Doubts Cast On The Molecular Mechanism Of ‘Read-Through’ Drug PTC124/Ataluren
A drug developed to treat genetic diseases such as Duchenne muscular dystrophy and cystic fibrosis may need a radical rethink. In a new study published on 25 June in the open access journal PLOS Biology, researchers question the mechanistic basis of the drug called PTC124 (also known as Ataluren), casting doubt as to whether it has the molecular effects that are claimed for it. This may have implications for its effectiveness in treating genetic diseases.
An estimated 10% of all human genetic diseases are caused by nonsense mutations. These cause ribosomes to stop dead in their tracks, leaving the proteins that they are making incomplete, often with devastating effects. For example, a subset of cases of cystic fibrosis are caused by nonsense mutations in the gene encoding CFTR, a transmembrane chloride ion channel. The vision behind PTC124, one of a class of so-called “read-through” drugs, was to trick the ribosome into ignoring these premature stop signs, so that enough full-length protein could be made to substantially improve the lot of patients. PTC124 was initially shown to be effective in promoting read-through of mutations that cause Duchenne muscular dystrophy, a severe, lethal and relatively common genetic disease. Subsequently, however, despite some positive results, reports of PTC124′s efficacy for this and other genetic diseases have been mixed, and people in the field have started to question the efficacy of the drug.
In the new study, Stuart McElroy, Irwin McLean and colleagues at the University of Dundee question the validity of the elegant screening experiment initially used to identify PTC124. This was based on a system whereby an effective read-through drug would cause the ribosomes to make a “reporter” enzyme named luciferase; this enzyme was originally isolated from fireflies, and can be detected by its ability to produce light. McElroy and colleagues confirmed previous studies that suggested PTC124 instead deceives the drug screening system via a direct effect on the luciferase enzyme, rather than by causing read-through. They then showed that this doesn’t occur when they used alternative reporter enzymes. But does PTC124 nevertheless cause translational read-through? The answer, apparently, is no; the authors went on to systematically test the effects of PTC124 on the read-through of all possible nonsense mutation contexts and on a range of scenarios. In each case, PTC124 failed to show any effect. The originally reported effects are therefore likely to have occurred by some mechanism other than read-through.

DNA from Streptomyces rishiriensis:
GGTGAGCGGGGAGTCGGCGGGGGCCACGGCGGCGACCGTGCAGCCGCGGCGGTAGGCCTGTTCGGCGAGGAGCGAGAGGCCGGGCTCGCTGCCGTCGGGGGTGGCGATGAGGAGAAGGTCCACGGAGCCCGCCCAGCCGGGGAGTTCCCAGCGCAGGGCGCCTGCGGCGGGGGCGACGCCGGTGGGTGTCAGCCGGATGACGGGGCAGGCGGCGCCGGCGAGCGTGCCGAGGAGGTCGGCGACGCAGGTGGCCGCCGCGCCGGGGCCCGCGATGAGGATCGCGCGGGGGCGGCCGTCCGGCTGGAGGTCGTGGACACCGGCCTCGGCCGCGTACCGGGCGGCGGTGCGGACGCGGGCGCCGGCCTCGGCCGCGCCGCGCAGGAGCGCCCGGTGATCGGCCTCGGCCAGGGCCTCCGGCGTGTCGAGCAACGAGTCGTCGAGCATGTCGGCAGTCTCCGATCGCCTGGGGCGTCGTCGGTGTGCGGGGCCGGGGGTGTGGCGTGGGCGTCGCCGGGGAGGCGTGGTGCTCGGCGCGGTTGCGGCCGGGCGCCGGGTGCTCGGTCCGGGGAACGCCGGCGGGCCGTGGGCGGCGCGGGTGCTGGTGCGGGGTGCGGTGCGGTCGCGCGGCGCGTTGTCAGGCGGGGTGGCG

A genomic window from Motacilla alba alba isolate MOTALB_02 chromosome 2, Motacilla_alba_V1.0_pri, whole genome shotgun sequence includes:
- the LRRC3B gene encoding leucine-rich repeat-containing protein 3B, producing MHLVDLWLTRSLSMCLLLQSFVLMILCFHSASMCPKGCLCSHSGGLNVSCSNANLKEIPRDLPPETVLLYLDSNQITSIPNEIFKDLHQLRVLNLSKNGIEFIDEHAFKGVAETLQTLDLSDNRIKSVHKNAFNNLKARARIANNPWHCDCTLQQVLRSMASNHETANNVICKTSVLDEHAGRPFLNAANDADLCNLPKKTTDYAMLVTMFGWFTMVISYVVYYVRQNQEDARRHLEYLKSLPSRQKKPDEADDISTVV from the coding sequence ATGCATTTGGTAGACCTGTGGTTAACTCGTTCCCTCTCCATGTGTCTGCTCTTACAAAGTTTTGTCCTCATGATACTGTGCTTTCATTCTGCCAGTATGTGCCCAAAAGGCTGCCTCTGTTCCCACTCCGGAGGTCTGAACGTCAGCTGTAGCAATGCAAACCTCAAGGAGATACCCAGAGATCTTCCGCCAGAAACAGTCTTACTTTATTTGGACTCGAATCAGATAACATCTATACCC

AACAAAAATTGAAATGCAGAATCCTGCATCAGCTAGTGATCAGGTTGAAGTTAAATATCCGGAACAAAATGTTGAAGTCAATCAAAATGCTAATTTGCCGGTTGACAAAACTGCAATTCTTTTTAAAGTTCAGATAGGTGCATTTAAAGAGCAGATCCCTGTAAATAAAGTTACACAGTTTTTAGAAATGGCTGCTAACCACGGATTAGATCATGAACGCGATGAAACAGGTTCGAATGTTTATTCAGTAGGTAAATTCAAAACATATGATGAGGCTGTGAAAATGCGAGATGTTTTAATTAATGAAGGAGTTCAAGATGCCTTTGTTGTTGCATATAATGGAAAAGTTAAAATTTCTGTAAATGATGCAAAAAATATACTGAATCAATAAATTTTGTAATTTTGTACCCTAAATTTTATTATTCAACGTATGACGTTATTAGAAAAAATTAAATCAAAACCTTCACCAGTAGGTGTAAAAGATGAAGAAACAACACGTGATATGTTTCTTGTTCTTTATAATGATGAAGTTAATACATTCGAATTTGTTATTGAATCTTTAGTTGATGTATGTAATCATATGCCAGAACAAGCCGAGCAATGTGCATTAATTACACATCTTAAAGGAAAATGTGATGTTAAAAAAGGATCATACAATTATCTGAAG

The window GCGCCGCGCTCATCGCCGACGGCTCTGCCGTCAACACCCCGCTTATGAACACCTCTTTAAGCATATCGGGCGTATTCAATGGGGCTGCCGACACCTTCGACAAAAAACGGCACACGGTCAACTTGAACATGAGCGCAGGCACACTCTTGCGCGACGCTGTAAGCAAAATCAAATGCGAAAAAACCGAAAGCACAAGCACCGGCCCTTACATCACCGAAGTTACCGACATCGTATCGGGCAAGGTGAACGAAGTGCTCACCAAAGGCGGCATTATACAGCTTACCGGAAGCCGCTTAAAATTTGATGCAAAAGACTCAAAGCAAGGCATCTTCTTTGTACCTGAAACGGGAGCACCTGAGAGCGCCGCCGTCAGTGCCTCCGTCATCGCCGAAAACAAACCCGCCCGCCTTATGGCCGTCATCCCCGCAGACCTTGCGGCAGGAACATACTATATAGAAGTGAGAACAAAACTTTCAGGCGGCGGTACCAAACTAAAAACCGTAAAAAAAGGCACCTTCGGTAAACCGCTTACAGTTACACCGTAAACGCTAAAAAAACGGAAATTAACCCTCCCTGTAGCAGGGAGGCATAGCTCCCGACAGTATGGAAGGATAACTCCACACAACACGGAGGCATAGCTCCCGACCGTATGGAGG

It should be noted that McElroy and colleagues only tested cells (not intact animals), that they only look at read-through activity, and that there are several publications suggesting clinical efficacy of PTC124 (particularly for cystic fibrosis) that are not challenged by this study. It is well known that some drugs may act by means other than originally intended but nevertheless remain effective. However, the study does raise questions about the drug’s mechanism and efficacy for genetic diseases, indicating that in instances where PTC124 does have beneficial effects, this may be down to serendipity rather than the purported mechanism of translational read-through.
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